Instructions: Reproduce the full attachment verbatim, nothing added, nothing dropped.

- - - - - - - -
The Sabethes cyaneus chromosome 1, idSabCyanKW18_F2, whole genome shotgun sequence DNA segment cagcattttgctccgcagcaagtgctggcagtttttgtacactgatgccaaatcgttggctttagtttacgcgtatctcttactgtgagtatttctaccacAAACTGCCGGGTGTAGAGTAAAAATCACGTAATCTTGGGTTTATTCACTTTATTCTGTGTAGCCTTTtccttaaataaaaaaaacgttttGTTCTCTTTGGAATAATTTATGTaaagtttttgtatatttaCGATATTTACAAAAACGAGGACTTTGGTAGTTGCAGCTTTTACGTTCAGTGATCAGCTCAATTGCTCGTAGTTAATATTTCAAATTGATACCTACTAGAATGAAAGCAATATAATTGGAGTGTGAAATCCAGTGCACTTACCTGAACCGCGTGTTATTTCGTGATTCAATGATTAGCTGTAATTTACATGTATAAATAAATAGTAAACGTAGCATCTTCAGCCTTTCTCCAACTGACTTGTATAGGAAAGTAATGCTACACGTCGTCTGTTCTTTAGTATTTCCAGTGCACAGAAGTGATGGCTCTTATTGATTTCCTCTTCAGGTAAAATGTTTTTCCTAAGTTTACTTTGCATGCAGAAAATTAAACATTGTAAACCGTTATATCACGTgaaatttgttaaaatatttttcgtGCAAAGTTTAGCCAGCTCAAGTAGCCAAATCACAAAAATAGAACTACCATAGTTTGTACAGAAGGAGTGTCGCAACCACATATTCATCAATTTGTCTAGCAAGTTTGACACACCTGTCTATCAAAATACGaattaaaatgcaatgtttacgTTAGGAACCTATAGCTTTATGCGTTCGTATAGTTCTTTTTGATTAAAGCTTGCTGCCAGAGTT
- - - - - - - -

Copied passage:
The Sabethes cyaneus chromosome 1, idSabCyanKW18_F2, whole genome shotgun sequence DNA segment cagcattttgctccgcagcaagtgctggcagtttttgtacactgatgccaaatcgttggctttagtttacgcgtatctcttactgtgagtatttctaccacAAACTGCCGGGTGTAGAGTAAAAATCACGTAATCTTGGGTTTATTCACTTTATTCTGTGTAGCCTTTtccttaaataaaaaaaacgttttGTTCTCTTTGGAATAATTTATGTaaagtttttgtatatttaCGATATTTACAAAAACGAGGACTTTGGTAGTTGCAGCTTTTACGTTCAGTGATCAGCTCAATTGCTCGTAGTTAATATTTCAAATTGATACCTACTAGAATGAAAGCAATATAATTGGAGTGTGAAATCCAGTGCACTTACCTGAACCGCGTGTTATTTCGTGATTCAATGATTAGCTGTAATTTACATGTATAAATAAATAGTAAACGTAGCATCTTCAGCCTTTCTCCAACTGACTTGTATAGGAAAGTAATGCTACACGTCGTCTGTTCTTTAGTATTTCCAGTGCACAGAAGTGATGGCTCTTATTGATTTCCTCTTCAGGTAAAATGTTTTTCCTAAGTTTACTTTGCATGCAGAAAATTAAACATTGTAAACCGTTATATCACGTgaaatttgttaaaatatttttcgtGCAAAGTTTAGCCAGCTCAAGTAGCCAAATCACAAAAATAGAACTACCATAGTTTGTACAGAAGGAGTGTCGCAACCACATATTCATCAATTTGTCTAGCAAGTTTGACACACCTGTCTATCAAAATACGaattaaaatgcaatgtttacgTTAGGAACCTATAGCTTTATGCGTTCGTATAGTTCTTTTTGATTAAAGCTTGCTGCCAGAGTT